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Reflective event to mark 50th anniversary

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Date: 21 Jul 2022

Event programme with a sprig of rosemary sitting on a piece of Belfast linen.

An event to remember those who lost their lives and those affected by the events of 21 July, 1972 – sometimes referred to as ‘Bloody Friday’ – was held at Belfast City Hall today.

Survivors and family members of those killed or injured on that day were invited to the reflective event to mark the 50th anniversary.

The event followed a notice of motion, passed by Belfast City Council in March, to organise an appropriate commemoration to mark the 50th anniversary year.

The names of the nine people who died on 21 July 1972 were read out before a short period of silent reflection: Stephen Cooper, William Crothers, John Gibson, William Irvine, Thomas Killops, Brigid Murray, Margaret O’Hare, Stephen Parker and Philip Price.

The programme included music from Lennon and McCartney (In My Life) and Evelyn Glennie (A Little Prayer), and there were readings of Leontia Flynn’s poem The Peace Lily (for Michael Longley), as well as excerpts from CS Lewis’ A Grief Observed and Robert McLiam Wilson’s novel Eureka Street.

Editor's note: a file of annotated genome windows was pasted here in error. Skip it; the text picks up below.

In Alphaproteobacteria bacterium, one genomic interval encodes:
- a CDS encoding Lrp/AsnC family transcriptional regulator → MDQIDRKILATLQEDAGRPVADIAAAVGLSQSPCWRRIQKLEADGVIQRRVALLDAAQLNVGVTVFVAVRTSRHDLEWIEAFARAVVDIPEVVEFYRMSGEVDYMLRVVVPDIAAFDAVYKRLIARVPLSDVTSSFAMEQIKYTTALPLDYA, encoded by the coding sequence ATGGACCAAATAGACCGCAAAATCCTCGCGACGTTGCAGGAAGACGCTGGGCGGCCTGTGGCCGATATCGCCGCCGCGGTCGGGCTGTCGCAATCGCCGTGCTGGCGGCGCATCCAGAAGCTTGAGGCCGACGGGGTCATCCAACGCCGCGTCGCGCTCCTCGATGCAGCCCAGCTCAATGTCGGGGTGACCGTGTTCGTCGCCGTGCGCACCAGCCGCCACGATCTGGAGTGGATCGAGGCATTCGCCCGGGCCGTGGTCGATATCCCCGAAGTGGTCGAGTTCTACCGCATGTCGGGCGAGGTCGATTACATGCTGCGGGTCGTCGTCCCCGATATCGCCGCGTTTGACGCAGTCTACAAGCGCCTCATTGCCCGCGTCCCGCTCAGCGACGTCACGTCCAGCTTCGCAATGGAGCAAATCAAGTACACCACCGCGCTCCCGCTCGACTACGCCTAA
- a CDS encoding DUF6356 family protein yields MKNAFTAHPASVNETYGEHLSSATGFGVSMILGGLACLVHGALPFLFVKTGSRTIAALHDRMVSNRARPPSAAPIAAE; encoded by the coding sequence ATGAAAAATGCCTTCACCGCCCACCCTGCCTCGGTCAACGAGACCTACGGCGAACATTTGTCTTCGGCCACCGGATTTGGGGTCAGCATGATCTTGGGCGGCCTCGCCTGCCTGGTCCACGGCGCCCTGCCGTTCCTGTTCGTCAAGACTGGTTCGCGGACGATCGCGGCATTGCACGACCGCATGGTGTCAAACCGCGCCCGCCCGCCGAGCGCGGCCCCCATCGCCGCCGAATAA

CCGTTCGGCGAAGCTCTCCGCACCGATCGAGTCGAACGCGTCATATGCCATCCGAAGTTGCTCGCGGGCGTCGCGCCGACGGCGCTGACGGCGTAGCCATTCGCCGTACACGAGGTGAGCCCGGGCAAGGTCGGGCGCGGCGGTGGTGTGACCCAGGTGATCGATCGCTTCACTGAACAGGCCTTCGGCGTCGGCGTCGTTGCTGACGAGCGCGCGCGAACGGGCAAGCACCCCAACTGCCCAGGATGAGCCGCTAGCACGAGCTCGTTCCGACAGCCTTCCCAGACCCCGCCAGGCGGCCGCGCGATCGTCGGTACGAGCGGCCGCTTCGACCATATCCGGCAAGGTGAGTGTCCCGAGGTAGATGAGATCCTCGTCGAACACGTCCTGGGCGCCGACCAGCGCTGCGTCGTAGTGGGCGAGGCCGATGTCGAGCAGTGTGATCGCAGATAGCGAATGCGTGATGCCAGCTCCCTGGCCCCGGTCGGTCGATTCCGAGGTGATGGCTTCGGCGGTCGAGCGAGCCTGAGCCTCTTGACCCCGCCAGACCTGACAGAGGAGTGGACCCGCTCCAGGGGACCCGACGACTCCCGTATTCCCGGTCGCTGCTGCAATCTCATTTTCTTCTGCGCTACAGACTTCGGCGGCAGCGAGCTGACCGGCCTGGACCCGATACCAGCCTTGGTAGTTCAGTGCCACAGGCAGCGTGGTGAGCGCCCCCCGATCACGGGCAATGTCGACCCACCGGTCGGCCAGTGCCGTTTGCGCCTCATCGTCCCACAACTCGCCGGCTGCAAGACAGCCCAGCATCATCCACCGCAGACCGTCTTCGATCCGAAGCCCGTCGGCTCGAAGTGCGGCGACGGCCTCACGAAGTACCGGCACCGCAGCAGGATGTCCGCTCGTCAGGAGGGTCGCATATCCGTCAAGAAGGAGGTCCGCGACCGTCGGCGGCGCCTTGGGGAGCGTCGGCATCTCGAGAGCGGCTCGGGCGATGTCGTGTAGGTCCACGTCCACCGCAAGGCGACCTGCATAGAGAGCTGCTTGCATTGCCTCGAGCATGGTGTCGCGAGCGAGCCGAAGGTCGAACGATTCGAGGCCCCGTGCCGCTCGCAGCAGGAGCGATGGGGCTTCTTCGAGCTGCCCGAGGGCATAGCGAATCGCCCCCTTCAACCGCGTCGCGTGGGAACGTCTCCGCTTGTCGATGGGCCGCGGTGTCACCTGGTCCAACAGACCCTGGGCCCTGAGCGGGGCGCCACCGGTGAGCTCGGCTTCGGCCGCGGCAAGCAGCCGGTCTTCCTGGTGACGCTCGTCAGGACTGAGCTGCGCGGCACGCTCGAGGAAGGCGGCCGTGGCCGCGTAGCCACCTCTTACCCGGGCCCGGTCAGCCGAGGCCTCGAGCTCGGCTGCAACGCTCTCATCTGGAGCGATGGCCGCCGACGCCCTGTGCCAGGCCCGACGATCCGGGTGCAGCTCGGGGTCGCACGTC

Double bassist Jonathan Hayward, a member of the City of Belfast Youth Orchestra and a recipient of the Stephen Parker Memorial Award - which was set up in memory of Stephen - performed a solo. Stephen had also been a member of the orchestra. 

Ian Jeffers, Commissioner for Victims and Survivors, gave a short reflection. Speaking at the event, Mr Jeffers referenced the Good Friday Agreement’s right for victims to remember as well as to contribute to a changed society.

He said: “It was a privilege to have been asked to take part in today’s event and meet some of the families affected by the events of July 1972.

“The past is such a huge part of our society’s identity, but not the end of our journey, and we still have much to explore when it comes to creating the means to ethically and sensitively reflect upon our experiences and continue to support victims and survivors.”

Guests at today’s event were given a sprig of rosemary, which signifies remembrance, placed on a piece of linen to represent the city of Belfast.

A copy of the programme is being submitted to the Linen Hall Library for inclusion in its archive.

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